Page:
Objectivity and Subjectivity in Science and Spirituality

Posted: 30.12.2010
Updated on: 02.07.2015


Series of 3 seminars on

Integrating Modern Science and Spirituality for Social Wellness:
A Challenge of 21st Century

Seminar "A"

Consciousness and Knowledge: Scientific and Spiritual Perspectives


Sundday, December 12, 2010

Session VI: 16.00-16.30


Understanding Jain Philosophy through Modern Science, and Real and Relative Points of View

When our logical mind realizes some contradictions in a spiritual concept then some persons just discard or ignore the spiritual aspect. Some persons remain skeptical. Some persons use such contradictions to argue with friends and teachers for the whole life. But some find good teachers and books that help in resolving the contradictions. It may be noted that a logical mind creates contradictions and a higher level of logic resolves the contradictions. In this talk my purpose is to try to describe and resolve some contradictions to explain some very important and basic concepts of philosophy thorough examples of modern science, and Nischaya (real) and Vyavahar (relative) points of view.

We shall take a few examples. Example 1: Let us take a test tube of distilled water and add some salt in it.  Now we ask two questions:


  • Question-1:   Is this water pure?

Answer:  No, It is not pure water.  It is salty water.


  • Question-2:  Imagine you have very powerful microscope and you can see each molecule of water (H2O) and each molecule of salt (NACL). See the figure. Now with such visualization we ask:  is any water molecule a salty molecule.


Answer:  No, each water molecule is separate from the molecules of the salt. At molecular level, a water molecule is clean and pure. A salt molecule does not ‘enter’ a water molecule. This answer has a great significance in explaining an important concept which says that essentially we are pure soul and all impurities and worldly things are different from us. To be liberated from sins, on one hand we should not indulge in sins, and on the other hand we should have this notion that we are always a pure and divine soul. We have a potential of having eternal bliss. In our worldly behavior also it teaches us that we should not be overwhelmed by our problems. Further, one should not be overwhelmed by one’s past mistakes.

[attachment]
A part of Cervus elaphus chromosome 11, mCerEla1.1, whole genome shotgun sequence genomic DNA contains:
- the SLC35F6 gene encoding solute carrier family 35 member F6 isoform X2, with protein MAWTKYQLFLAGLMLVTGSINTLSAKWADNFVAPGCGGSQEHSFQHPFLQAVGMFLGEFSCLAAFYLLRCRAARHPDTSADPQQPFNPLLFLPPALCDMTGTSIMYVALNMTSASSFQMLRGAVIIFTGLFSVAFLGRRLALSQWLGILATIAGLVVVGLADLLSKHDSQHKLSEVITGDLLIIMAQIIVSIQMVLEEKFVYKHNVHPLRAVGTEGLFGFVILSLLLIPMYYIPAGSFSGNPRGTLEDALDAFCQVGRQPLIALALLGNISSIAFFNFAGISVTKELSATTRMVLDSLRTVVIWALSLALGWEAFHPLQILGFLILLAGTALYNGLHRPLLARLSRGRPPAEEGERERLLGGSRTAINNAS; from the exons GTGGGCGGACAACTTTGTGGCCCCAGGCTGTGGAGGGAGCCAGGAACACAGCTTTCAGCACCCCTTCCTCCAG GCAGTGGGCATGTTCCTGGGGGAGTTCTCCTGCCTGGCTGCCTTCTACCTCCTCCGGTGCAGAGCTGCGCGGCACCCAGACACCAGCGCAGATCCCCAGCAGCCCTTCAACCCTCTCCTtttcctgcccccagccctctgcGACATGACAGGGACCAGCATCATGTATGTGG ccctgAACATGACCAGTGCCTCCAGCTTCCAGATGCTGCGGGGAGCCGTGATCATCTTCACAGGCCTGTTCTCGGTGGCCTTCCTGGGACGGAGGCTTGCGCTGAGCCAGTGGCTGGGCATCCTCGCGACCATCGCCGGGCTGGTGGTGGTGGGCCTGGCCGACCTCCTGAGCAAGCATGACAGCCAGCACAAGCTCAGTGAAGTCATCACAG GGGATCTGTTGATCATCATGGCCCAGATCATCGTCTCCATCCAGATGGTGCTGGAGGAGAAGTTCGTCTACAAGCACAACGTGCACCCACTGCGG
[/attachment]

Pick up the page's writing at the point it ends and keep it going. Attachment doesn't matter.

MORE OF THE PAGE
Similarly, we can take up another example of burning of coal. In the reaction, carbon + oxygen = carbon dioxide, from one point of view there is destruction of coal.  But from another point of view, number of protons, electron and neutrons before burning and after burning does not change. From this real point of view only the relative positions of these particles change during the burning event. In other words, in real sense nothing gets burnt. Both points of view are important. If we know only burning and destruction then it is our ignorance. This example also helps in explaining eternal soul as well as significance of non-violence and avoidance of violence.

Let us take one more example. Let us consider production of electricity in a nuclear power plant. The engineers, scientists, deserve credit for this production. But can they really produce electricity? The scientists would say that energy can neither be produced nor be destroyed. The energy comes from the nuclear fuel. A proper and deep understanding of this scientific example can be helpful in resolving the issue of the Karta-Akarta-Bhava : From one point of view (relative), we are doer of our worldly tasks and from other point of view (real point of view) we are non-doer of any worldly task, we are only instrumental (Nimmita). These examples clearly illustrate that the science can be helpful if we view aspects from the real as well as relative points of view.



Prof. J.P. Jain



Dr. Rudi Jansma